Meanwhile, Vangard Voice Systems offers voice solutions that help workers who require a hands- and eyes-free environment. The enterprise app can be downloaded onto a mobile device, making it less unwieldy than a server-based solution.

This product saves money, says Dan Villanueva, vice president of marketing at Vangard. Implementing a server-based solution can cost millions, he notes, in addition to the expense of making adjustments. “What we’re doing is taking cost and risk out of that question and making the applicability broader.”

Villanueva adds that any adjustments to the app didn’t have to be made to the back-end infrastructure. “The reality [is] we can do it; we can add voice as a module without having to change the existing app, without the back-end system changing,” he says. “It’s like a voice steroid for an existing app that you inject into a mobile app—but with no side effects.”

The Vangard app is used in vehicle inspections, which take place in a hands-free environment. “[Vehicle inspection] is about speed, about being able to use hands and eyes while performing a manual task and collecting data at the same time,” Villanueva says. “You don’t have to stop what you’re doing and pick up a device and then adjust it, and then put the device back down.”

Villanueva adds that he sees customer adoption especially in areas in which a conflict exists between collecting data and performing manual tasks.

In timber management, he says, as workers harvest trees, mobile applications with voice are particularly useful. When it’s cold outside, workers need to wear gloves, which makes data input nearly impossible. Clear conditions also pose a problem because workers can’t always see the screens of their mobile devices in the sun’s glare. Voice prompts let users know where in the app they are so they can input data more easily, Villanueva says.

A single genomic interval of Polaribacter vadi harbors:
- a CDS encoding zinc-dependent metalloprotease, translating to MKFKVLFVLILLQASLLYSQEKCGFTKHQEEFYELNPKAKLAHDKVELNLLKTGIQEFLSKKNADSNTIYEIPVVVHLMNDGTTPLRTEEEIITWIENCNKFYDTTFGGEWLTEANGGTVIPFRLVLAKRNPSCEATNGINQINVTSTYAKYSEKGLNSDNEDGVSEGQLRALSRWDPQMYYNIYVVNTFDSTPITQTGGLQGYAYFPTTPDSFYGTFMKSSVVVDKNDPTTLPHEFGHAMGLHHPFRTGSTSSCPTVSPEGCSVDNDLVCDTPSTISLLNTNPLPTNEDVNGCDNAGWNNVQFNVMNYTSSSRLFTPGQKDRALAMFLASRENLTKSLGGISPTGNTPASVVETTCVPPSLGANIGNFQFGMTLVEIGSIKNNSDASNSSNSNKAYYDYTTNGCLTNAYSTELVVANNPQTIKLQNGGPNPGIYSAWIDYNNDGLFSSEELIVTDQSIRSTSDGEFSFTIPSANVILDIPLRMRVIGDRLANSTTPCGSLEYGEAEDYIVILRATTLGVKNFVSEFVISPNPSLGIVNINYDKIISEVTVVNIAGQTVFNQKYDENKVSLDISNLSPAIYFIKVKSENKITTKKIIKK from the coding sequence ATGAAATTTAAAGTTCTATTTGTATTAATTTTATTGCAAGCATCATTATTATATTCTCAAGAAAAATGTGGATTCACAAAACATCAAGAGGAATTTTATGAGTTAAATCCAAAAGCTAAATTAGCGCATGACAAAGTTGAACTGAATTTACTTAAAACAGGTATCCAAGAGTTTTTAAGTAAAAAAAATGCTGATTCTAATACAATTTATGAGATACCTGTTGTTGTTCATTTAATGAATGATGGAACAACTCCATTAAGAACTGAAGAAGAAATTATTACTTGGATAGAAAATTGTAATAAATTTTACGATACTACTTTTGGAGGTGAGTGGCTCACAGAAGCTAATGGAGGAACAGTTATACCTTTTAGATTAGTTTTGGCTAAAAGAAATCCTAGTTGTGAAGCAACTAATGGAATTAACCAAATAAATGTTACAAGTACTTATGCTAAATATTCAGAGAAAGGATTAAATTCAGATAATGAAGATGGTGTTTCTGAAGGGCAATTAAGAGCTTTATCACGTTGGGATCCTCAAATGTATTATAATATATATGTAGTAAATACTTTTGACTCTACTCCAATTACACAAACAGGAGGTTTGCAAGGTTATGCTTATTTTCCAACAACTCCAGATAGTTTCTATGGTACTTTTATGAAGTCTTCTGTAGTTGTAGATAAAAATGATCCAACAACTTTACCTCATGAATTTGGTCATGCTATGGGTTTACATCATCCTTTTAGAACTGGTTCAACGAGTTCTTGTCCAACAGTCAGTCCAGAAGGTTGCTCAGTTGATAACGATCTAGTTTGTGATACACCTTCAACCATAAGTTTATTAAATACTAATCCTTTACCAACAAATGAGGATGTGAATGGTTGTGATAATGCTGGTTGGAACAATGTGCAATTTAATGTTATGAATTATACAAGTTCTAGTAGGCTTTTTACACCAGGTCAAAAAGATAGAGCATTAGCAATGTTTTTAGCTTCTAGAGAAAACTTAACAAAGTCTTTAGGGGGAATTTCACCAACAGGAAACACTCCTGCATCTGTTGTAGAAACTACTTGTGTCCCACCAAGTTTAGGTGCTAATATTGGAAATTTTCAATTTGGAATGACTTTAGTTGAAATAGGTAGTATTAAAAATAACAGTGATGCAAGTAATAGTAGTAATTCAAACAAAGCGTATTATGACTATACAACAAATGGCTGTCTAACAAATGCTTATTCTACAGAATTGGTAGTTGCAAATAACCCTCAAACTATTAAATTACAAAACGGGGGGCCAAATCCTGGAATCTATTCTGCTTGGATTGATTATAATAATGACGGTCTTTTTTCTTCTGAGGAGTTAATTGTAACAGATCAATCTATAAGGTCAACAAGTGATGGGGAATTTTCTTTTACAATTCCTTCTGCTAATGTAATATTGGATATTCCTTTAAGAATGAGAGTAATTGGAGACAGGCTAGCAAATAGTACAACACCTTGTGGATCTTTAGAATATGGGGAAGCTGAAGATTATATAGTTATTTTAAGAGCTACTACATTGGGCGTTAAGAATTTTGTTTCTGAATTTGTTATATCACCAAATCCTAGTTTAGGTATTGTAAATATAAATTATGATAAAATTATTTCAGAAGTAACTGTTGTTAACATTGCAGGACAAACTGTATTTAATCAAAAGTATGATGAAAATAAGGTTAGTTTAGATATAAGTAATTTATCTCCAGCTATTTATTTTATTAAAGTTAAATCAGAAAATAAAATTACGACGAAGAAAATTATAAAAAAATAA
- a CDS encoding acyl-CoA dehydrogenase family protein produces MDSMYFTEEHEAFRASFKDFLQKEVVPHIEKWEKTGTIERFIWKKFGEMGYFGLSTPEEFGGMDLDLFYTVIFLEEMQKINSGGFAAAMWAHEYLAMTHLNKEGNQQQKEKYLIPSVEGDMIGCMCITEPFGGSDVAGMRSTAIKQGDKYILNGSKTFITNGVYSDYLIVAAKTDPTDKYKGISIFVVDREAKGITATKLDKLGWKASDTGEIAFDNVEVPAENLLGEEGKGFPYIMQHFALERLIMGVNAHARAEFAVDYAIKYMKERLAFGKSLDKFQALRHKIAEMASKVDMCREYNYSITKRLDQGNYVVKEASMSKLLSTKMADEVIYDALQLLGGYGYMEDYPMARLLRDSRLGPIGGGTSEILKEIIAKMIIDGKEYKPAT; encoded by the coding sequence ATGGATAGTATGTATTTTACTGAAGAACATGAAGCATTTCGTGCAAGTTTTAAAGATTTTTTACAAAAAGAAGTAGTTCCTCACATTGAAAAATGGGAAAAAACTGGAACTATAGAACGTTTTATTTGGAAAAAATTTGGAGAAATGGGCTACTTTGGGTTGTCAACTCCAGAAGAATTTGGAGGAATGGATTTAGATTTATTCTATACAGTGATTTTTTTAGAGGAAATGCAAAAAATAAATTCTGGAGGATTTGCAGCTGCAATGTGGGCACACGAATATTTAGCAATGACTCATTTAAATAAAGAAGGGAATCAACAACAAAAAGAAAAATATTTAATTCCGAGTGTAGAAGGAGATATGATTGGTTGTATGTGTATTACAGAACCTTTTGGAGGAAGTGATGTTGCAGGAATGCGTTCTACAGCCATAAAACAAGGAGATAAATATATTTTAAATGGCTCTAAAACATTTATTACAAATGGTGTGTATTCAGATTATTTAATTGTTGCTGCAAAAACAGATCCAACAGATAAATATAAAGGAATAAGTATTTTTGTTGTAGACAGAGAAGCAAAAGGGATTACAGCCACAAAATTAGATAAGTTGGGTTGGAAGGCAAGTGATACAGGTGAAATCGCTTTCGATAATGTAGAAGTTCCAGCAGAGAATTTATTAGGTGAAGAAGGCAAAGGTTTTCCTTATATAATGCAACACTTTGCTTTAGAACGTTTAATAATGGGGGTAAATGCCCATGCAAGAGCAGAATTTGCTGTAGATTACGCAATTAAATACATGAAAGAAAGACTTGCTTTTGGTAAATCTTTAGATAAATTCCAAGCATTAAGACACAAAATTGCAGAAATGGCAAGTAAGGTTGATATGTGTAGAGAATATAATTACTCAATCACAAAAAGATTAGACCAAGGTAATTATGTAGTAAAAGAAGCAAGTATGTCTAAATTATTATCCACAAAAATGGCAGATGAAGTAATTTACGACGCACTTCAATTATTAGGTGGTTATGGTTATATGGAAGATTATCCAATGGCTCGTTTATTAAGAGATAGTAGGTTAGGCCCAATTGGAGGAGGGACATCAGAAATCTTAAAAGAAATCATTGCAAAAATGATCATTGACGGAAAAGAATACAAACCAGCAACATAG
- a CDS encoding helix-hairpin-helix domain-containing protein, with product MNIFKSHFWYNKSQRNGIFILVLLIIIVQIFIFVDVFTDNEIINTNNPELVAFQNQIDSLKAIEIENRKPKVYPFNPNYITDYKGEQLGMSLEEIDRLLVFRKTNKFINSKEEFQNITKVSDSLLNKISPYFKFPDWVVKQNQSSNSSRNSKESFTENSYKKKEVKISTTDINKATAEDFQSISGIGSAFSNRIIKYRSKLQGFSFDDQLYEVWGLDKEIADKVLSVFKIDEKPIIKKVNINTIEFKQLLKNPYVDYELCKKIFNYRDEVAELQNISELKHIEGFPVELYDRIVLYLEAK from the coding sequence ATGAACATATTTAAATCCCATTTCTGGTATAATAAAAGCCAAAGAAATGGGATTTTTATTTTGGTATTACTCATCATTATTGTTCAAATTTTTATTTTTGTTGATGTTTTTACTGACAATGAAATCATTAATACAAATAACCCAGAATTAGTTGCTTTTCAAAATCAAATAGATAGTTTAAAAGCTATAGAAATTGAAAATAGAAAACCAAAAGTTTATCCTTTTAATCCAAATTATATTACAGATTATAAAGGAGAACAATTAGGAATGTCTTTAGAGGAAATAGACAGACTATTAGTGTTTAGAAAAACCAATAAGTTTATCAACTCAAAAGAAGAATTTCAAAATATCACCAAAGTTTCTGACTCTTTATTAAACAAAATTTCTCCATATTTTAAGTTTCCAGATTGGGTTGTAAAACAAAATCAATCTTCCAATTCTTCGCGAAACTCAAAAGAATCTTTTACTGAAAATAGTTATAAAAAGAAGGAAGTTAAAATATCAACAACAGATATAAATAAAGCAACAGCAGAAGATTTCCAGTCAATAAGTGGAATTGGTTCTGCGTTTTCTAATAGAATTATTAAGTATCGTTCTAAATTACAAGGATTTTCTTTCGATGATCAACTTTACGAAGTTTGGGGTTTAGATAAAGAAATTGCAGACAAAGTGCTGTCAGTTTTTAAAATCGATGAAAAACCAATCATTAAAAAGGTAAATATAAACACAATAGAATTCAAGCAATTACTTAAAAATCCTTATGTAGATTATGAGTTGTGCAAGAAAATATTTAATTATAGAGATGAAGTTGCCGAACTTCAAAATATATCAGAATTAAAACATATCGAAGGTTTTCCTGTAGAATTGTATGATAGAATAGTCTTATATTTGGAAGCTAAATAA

The app also extends to the apparel industry, where VF Corp., owner of the Nautica and North Face brands, tapped Vangard for its warehouse management system. “Here’s a company leader in the apparel market, and they couldn’t justify the cost of the more complex [server-based] solution,” Villanueva says. After implementing Vangard’s solution, VF saw an 8 percent bump in productivity because the mobile applications allowed workers to perform tasks more quickly.

Villanueva points out that the warehouse pioneered some voice apps because grammars could remain simple. “Different types of warehouse apps tell the worker where to go and how much [of a product] to pull off the shelf, and then there’s a response time that allows the user to confirm.”

Even if forms were more complex, as they are in the medical field, the app would still be effective and customizable, Villanueva says. Currently Vangard runs off Windows, but the company is seeking to migrate to other operating systems, specifically Apple, Android, and eventually BlackBerry, Villanueva says.

In the Call Center

Angel deploys hosted solutions for companies that don’t want to bear the risk of doing an on-premises solution, which often is more expensive as well.

Bill Scholz, president of NewSpeech Solutions and president of AVIOS, says that Angel is unique because it gives users a solution without having to figure out complex hosting concerns. Angel’s approach, which “hides all those decisions and complexity,” lets users put actual words and text into the dialogue.